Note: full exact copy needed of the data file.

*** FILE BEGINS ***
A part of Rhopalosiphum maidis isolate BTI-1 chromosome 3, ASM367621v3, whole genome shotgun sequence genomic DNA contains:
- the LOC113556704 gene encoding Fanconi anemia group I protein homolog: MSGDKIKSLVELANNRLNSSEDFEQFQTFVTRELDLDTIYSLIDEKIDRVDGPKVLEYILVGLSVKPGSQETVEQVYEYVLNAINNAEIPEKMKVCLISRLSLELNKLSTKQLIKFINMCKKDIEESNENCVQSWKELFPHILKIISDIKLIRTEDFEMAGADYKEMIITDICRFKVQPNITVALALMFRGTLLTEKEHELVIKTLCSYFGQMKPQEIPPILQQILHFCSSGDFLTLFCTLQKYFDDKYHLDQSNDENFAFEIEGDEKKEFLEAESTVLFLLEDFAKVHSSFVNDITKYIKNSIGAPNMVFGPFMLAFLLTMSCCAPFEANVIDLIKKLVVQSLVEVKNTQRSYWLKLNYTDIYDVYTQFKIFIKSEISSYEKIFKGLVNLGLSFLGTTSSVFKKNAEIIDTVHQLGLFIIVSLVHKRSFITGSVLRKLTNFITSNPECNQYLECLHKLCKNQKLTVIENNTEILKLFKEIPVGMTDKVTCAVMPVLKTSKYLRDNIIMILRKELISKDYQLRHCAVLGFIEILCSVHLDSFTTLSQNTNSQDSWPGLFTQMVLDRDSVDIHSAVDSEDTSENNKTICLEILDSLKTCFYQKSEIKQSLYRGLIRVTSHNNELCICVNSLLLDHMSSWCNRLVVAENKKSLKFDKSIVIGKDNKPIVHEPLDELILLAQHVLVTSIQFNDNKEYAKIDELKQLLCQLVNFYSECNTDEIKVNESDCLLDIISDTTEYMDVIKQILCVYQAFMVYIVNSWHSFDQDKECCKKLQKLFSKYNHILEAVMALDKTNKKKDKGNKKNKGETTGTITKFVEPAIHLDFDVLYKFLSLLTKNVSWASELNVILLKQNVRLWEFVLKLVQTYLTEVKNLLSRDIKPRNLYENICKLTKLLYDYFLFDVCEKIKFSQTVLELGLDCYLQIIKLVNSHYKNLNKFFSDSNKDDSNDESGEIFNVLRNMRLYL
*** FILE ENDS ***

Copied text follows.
A part of Rhopalosiphum maidis isolate BTI-1 chromosome 3, ASM367621v3, whole genome shotgun sequence genomic DNA contains:
- the LOC113556704 gene encoding Fanconi anemia group I protein homolog: MSGDKIKSLVELANNRLNSSEDFEQFQTFVTRELDLDTIYSLIDEKIDRVDGPKVLEYILVGLSVKPGSQETVEQVYEYVLNAINNAEIPEKMKVCLISRLSLELNKLSTKQLIKFINMCKKDIEESNENCVQSWKELFPHILKIISDIKLIRTEDFEMAGADYKEMIITDICRFKVQPNITVALALMFRGTLLTEKEHELVIKTLCSYFGQMKPQEIPPILQQILHFCSSGDFLTLFCTLQKYFDDKYHLDQSNDENFAFEIEGDEKKEFLEAESTVLFLLEDFAKVHSSFVNDITKYIKNSIGAPNMVFGPFMLAFLLTMSCCAPFEANVIDLIKKLVVQSLVEVKNTQRSYWLKLNYTDIYDVYTQFKIFIKSEISSYEKIFKGLVNLGLSFLGTTSSVFKKNAEIIDTVHQLGLFIIVSLVHKRSFITGSVLRKLTNFITSNPECNQYLECLHKLCKNQKLTVIENNTEILKLFKEIPVGMTDKVTCAVMPVLKTSKYLRDNIIMILRKELISKDYQLRHCAVLGFIEILCSVHLDSFTTLSQNTNSQDSWPGLFTQMVLDRDSVDIHSAVDSEDTSENNKTICLEILDSLKTCFYQKSEIKQSLYRGLIRVTSHNNELCICVNSLLLDHMSSWCNRLVVAENKKSLKFDKSIVIGKDNKPIVHEPLDELILLAQHVLVTSIQFNDNKEYAKIDELKQLLCQLVNFYSECNTDEIKVNESDCLLDIISDTTEYMDVIKQILCVYQAFMVYIVNSWHSFDQDKECCKKLQKLFSKYNHILEAVMALDKTNKKKDKGNKKNKGETTGTITKFVEPAIHLDFDVLYKFLSLLTKNVSWASELNVILLKQNVRLWEFVLKLVQTYLTEVKNLLSRDIKPRNLYENICKLTKLLYDYFLFDVCEKIKFSQTVLELGLDCYLQIIKLVNSHYKNLNKFFSDSNKDDSNDESGEIFNVLRNMRLYL